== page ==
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Training for the Barkley Marathons: A Grouse Mountain trail adventure

The Barkley Marathons is one of the toughest endurance events there is. This secretive race takes place in forested hilly Tennessee terrain ever year. No Canadian has ever finished which is why one Canadian trail runner, Gary Robbins has taken to running the grueling paths on North Vancouver's Grouse Mountain this winter. Photos courtesy of Gary Robbins.


Gary Robbins runs alone on well-treed and snowy Grouse Mountain trails geared up for hours of running in wet or chilly conditions. On the weekends, this is a popular spot for runners and hikers who will often hit the trails on the mountain. Training here, one can expect to be challenged by the terrain. One of the things that makes this location famous in the running community is the fact that it’s host to the Grouse Grind- a three kilometre timed ascent up the steep mountain side. For many, completing the Grouse Grind wins bragging rights on its own. To be training here on the regular like Robbins does is a whole other endeavor.

Since Robbins trains to be able to push through the mental obstacle that comes with hours of solo running in trail races, he opts for less popular paths. “There’s multiple ways to get up and down,” he says referring to the number of trails on Grouse Mountain. “On the weekends I choose an obscure route.” That means he’s out there alone with extra gear, food, hydration and his phone– just in case.



He’s training for The Barkley Marathons, infamous in the running community for being the toughest trail event to complete– and probably the weirdest. The entry process and navigating the course are equally as confusing, mostly because so much of this race is kept a secret. If you do enter, you have to bring your $1.60 entry fee and an item which director Lazarus Lake will specifically ask for. If it’s your first time, you must also bring a license plate.

Though it’s called a “marathon” that’s not the case at all. It’s not 42.2K but 160 (approximately) broken down into five laps. Only 40 runners from around the world are allowed to compete each year but those who do better not expect to be crossing the finish line. This is a race that has a nearly 100 per cent fail rate. If you manage to sign up through its clandestine process, and then manage to be chosen to race as well, you’re not likely to manage to finish the whole thing.

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In fact, in its history which dates back to 1986, only 14 people have ever completed it, none of them from Canada. When someone does, the course in the hills of Tennessee is altered. “My goal is to become the first Canadian finisher,” Robbins says with confidence. No one finished last year.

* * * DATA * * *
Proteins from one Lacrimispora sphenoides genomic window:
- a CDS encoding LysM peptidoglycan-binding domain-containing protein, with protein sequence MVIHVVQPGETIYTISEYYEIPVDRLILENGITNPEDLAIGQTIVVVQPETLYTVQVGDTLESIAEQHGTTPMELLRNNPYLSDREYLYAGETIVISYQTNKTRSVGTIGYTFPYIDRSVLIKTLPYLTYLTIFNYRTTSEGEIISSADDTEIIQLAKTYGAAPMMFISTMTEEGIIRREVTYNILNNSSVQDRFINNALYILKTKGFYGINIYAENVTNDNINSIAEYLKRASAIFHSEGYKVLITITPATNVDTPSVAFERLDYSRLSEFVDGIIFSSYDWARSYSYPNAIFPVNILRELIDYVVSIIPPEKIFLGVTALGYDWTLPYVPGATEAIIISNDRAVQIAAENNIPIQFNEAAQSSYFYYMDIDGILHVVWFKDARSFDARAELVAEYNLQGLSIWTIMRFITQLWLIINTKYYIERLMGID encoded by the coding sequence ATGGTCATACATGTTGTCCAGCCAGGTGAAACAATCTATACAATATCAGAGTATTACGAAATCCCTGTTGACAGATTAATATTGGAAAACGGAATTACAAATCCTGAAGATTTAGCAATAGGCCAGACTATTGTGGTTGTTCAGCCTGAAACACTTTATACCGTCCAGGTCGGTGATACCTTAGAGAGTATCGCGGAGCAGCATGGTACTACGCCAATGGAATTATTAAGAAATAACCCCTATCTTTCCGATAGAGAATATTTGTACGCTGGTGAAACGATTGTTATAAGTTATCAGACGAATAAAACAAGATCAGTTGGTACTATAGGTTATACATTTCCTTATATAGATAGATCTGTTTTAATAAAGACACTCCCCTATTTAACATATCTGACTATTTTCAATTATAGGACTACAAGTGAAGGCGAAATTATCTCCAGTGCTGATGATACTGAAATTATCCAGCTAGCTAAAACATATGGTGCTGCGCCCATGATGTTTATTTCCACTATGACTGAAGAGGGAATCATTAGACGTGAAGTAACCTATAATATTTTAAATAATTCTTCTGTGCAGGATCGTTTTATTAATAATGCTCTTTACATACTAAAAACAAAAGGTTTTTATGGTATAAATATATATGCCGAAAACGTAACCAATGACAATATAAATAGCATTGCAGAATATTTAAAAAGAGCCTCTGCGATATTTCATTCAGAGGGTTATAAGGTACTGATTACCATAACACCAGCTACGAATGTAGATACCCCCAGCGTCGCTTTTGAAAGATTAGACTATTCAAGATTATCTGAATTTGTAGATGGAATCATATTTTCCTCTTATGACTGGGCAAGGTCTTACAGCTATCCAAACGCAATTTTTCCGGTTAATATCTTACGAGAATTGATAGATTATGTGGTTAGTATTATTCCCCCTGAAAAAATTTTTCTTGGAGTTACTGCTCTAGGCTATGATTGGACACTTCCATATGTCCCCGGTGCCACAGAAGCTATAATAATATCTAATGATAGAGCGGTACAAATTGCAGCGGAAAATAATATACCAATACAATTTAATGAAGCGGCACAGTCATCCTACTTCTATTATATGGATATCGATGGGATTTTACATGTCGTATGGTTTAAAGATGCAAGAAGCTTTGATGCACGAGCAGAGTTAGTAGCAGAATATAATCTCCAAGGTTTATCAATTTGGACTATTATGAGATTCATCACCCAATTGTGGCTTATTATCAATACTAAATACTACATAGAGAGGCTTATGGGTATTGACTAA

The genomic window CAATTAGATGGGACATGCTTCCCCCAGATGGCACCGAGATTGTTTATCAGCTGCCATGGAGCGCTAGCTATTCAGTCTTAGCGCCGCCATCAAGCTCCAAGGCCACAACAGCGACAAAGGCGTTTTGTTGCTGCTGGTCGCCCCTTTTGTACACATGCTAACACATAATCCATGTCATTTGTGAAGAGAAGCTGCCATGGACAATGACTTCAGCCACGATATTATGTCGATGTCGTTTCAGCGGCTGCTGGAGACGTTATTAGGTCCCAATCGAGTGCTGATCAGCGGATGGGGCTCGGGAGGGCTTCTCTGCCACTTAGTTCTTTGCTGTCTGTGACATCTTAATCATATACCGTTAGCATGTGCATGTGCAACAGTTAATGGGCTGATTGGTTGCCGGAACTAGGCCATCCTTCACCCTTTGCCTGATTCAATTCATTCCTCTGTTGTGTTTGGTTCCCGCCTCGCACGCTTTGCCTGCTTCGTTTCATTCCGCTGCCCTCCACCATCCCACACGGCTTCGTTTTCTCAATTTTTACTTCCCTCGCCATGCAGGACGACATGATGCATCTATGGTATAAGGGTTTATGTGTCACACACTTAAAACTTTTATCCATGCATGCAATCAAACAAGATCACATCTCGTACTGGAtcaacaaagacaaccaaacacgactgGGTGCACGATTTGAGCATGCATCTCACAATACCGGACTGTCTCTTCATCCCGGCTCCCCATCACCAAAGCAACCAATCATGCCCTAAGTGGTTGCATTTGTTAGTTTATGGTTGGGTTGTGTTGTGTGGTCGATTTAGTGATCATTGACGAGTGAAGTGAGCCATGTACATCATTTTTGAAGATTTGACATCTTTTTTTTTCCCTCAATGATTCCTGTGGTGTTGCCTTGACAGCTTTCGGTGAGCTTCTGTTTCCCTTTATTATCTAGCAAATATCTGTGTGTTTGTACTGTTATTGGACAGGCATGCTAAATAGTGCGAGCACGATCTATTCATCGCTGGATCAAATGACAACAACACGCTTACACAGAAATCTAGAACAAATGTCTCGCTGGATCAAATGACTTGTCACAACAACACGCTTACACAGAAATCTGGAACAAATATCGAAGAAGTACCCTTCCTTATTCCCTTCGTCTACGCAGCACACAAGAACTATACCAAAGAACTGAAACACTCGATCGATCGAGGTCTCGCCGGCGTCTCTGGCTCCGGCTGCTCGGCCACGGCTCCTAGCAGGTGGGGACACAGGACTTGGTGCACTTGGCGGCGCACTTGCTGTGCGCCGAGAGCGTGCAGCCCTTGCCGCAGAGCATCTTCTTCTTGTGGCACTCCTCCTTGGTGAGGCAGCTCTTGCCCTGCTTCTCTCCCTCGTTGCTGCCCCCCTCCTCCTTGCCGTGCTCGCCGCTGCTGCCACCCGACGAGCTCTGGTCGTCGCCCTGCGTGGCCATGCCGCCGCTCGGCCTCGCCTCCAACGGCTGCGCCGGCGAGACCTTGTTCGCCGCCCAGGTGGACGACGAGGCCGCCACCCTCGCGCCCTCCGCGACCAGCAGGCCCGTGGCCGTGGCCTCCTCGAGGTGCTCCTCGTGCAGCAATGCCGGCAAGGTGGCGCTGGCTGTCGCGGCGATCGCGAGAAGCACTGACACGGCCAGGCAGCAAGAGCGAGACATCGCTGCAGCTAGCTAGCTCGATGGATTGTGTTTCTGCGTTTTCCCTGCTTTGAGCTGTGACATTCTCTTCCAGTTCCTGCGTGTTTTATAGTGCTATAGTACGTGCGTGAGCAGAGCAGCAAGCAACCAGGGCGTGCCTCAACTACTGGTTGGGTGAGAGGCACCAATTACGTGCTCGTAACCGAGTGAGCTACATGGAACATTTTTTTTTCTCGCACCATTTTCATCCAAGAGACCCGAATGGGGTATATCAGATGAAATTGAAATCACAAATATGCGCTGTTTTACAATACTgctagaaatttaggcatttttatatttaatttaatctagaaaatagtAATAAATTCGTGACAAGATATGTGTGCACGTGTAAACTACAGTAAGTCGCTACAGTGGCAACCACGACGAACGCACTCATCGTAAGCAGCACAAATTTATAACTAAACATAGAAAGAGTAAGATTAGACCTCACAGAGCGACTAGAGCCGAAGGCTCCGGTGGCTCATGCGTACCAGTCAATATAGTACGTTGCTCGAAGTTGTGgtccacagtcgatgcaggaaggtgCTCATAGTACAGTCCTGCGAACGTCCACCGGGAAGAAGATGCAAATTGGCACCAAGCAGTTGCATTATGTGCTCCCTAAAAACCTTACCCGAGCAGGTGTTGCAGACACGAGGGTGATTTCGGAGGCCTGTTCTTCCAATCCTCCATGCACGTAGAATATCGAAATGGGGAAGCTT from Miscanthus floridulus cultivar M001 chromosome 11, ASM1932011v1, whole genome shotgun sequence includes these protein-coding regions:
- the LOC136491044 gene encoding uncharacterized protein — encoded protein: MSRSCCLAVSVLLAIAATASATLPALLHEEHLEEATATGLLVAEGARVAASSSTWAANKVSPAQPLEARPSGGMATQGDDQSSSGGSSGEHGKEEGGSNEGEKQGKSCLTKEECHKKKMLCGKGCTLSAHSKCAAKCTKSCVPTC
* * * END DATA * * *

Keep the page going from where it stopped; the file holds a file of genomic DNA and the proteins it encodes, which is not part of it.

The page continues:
Running on Skyline Trail, Robbins pushes forward on a trail of run-able gravel underfoot just under two kilometres away from the parking lot. It that stretches underneath the power line, climbs 150 metres and is linked to the B.C.M.C. Trail. That’s a trail he loves running on– its 860-metre ascent plus its tougher terrain makes it an ideal place for trail runners to test their abilities. Think single track, steep, tree routes, switchbacks and a mixture of
different types of rocks to navigate. Robbins runs here climbing father up the mountain until he reaches the snowy parts of the trail. If conditions are bad enough, he’ll switch into his micro-spikes to get better traction.


On a good training day, he’ ll make his way over to Dam Mountain, located just behind Grouse Mountain. To get there, runners or hikers have to dip into back country trails– actually this area is popularly associated with snowshoeing and is nicknamed the Snowshoe Grind. It’s also accessible by gondola. There are always those moments where making it through tough and testing running conditions becomes worth it. As Robbins explains, getting to be at the top of the exposed and snowy summit on clear day is the biggest reward he can get. When he’s that high up, he can take a breather and look out at the view. It’s hard to beat mountaintop scenery– ask any mountain runner, hiker or skier. It’s rarely clear, but when it is Robbins says he can look over to the U.S. and down on the rest of Vancouver. Then he begins his climb to the bottom.